By Corey Springer
Owner of: Apollo Fitness Barbados & “The NarkSide” Fitness Forums.
re-written: Monday June 15 2009 for Kurama Magazine
Time to worship the sun!
Time to strip down to the bare essentials: flaunting that tight midsection, those sharply detailed arms, thighs and buns.
Well… technically that’s what’s supposed to happen.
However if you’re the average person working a nine-to-five, summer just seems to sneak up on you doesn’t it?
Honestly I do.
You try to keep in the gym year round. You do your crunches, and you eat ‘healthily’: ‘Healthy’, a concept which changes by the day.
We’ve all heard:
“Fats are Bad”
“Carbs are Bad”
“Carbs are Good”
“Fats are good”
“Sugar is a no-no”
“Fructose is big ole YES!”
“Too much protein causes kidney failure!”
There’s so much information out there, and so much of it (re: carbs being labelled *both* bad *and* good) is contradictory. So who do you listen to?!
We’ve all felt that confusion: If everything’s ‘bad’, then what do we eat?
I’m here to tell you that you are not alone in your confusion.
I am here to tell you that confusion is a mass-marketing ploy to sell more products.
Thus, infomercial’s sole purpose isn’t ‘information’ (as the prefix ‘inform’ would suggest), but confusion via information overload… and subsequently, the sale of whatever new product their marketing geniuses come up with
/ends rant reluctantly.
This article is a compilation of facts. Its purpose is to educate: to highlight some of the ‘basics’ so to speak. At the end of it, you should have a sounder grasp of on the concept of dieting.
Part 2: “What do I take?!?!?”
This is usually the first question I receive.
Not: “How should I eat?”, or “How should I train?”
But: “What do I take?”
I attribute this question to years and years of brainwashing by supplement sales men.
I believe that the consumer is at this point less than confident with their ability to achieve the results they want without some form of psychological crutch.
This is not a direct lash at you the consumer…
This is just a statement of acknowledgement.
For over a decade supplement producers have attempted to lull us into the belief that supplement ‘A’ would serve as a magic pill: fat-loss in a bottle.
A decade, and a couple thousand dollars, later we’re still dissatisfied… but none the wiser.
Here’re my thoughts: Use your supplements if you will… but use them wisely.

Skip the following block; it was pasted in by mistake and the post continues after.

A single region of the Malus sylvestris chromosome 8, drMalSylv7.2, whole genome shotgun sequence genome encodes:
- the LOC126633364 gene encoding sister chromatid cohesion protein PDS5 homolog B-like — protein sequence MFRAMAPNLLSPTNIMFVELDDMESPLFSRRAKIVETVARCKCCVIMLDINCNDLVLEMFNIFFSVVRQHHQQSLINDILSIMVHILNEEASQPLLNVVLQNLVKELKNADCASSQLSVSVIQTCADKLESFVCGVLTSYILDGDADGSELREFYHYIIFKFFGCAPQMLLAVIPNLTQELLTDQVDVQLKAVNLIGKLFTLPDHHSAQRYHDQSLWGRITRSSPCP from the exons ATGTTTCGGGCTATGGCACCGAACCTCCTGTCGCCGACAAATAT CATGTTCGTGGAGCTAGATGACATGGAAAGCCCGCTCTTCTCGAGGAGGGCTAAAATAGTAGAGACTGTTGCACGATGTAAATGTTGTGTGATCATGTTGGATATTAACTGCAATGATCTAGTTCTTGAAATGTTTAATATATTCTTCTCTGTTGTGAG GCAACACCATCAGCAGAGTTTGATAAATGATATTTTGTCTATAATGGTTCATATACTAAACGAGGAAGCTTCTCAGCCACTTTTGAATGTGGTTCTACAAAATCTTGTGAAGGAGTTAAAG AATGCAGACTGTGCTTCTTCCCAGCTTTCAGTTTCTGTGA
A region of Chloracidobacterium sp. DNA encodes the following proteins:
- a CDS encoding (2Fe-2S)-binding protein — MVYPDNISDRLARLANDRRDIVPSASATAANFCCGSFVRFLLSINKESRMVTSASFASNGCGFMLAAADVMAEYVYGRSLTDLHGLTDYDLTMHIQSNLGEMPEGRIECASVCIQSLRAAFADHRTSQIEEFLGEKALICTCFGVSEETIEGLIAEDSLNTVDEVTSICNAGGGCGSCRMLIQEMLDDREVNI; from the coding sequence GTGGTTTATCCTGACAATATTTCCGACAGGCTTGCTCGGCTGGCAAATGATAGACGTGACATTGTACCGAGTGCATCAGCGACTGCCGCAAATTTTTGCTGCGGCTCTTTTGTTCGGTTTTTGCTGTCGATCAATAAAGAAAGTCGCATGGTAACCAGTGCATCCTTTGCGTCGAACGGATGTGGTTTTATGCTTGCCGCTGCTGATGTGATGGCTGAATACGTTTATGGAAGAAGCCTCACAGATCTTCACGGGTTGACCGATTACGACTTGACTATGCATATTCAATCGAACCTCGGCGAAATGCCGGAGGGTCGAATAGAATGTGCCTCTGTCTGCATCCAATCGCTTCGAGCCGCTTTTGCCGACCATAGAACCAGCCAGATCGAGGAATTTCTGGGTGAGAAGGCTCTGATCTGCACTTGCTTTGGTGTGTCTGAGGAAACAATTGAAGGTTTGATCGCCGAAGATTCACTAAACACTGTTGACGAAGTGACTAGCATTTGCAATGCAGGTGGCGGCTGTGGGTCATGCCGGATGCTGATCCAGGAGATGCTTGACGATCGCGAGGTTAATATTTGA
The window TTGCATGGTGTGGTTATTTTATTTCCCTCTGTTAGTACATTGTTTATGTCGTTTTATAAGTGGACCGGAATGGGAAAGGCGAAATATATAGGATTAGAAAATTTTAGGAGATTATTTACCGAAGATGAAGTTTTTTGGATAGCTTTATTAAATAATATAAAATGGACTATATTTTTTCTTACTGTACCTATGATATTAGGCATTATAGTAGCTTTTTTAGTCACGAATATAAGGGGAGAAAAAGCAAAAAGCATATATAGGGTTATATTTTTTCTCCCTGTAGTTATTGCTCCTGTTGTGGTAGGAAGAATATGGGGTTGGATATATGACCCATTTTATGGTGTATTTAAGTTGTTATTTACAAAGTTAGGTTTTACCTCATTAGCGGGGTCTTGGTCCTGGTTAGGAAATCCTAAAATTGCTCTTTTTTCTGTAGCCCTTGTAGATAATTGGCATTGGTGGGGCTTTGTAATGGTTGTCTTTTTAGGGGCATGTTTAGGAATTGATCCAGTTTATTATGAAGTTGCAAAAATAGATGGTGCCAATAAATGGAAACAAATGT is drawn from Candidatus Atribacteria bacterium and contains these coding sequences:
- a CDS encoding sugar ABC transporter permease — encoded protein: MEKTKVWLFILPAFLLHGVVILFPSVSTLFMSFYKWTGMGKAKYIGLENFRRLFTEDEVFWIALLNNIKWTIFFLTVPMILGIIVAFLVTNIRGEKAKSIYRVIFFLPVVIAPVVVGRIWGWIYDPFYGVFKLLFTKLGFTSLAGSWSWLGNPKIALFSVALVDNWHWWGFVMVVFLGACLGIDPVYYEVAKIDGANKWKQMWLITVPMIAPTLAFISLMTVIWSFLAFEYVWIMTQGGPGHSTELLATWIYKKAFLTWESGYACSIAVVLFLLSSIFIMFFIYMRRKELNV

Supplements have legitimate application:
·Convenience: Supplements are convenient. Meal replacements for example are good on the go. The essential minerals and vitamins can be supplied in a standardized manner, making the reaching of pre-set daily requirements easier.
·Concentration Boost: Supplements, thermogenics specifically, can give that much needed boost both inside and outside the gym. This is especially pertinent to those of you who are employed a sector which requires high levels of concentration. These individuals tend be mentally drained by the time they reach the gym. This boost in concentration can benefit low-carb dieters specifically, as a reduction in carbs consumed tends to leave some a bit disoriented.
·Energy Boost: No one can discount the noticeable kick in the rear-end that some supplements can supply!
This being said though, supplements can only provide building blocks.
Benefits are derived from your hard work.
Part 3: My thoughts on cutting calories…
My thoughts are: A distinction needs to be made between ‘cutting’ calories (i.e. caloric restriction), and starvation.
Making this distinction seems to be especially hard.
This is compounded by an inability to comprehend that weight-loss is fuelled by activity… which is in turn fuelled by food.
The latter is note-worthy, as it denotes that starvation is actually counterproductive.
Part 4: Fat-loss equation: Calories in
The above equation is at the root of the fitness industry.
Whenever you ask a supposed fitness professional, this is the generic answer which you’ll receive.
It is true to some effect… but it is easily abused.
…Especially by those new to dieting.
‘More is better’: this is the general thought process that pervades the modern world.
However, such thinking is counterproductive here…
This holds special significance with regard to the abovementioned caloric deficit.
Simply put, too large of a caloric deficit puts you in starvation mode.
I suppose similar can be said by too high of a caloric output… as too much cardio can be almost as ‘damaging’… comparatively speaking.
This isn’t to say that one should scrimp on cardio… but rather that one shouldn’t overdo it.
Neither should one think that doing cardio will fix a junk-food filled diet.
…Because it won’t.
Ok…so where does this leave you?
A number of different schemes come to mind.
Each centers around calculating your approximate Basal Metabolic rate.
A guide to calculating such can be found here.
After calculating your required calorie intake and formulating your diet (which should supply adequate protein; carbohydrates; and fats)… the next step would be to add activity.
A caloric deficit can be achieved by:
a. cutting calories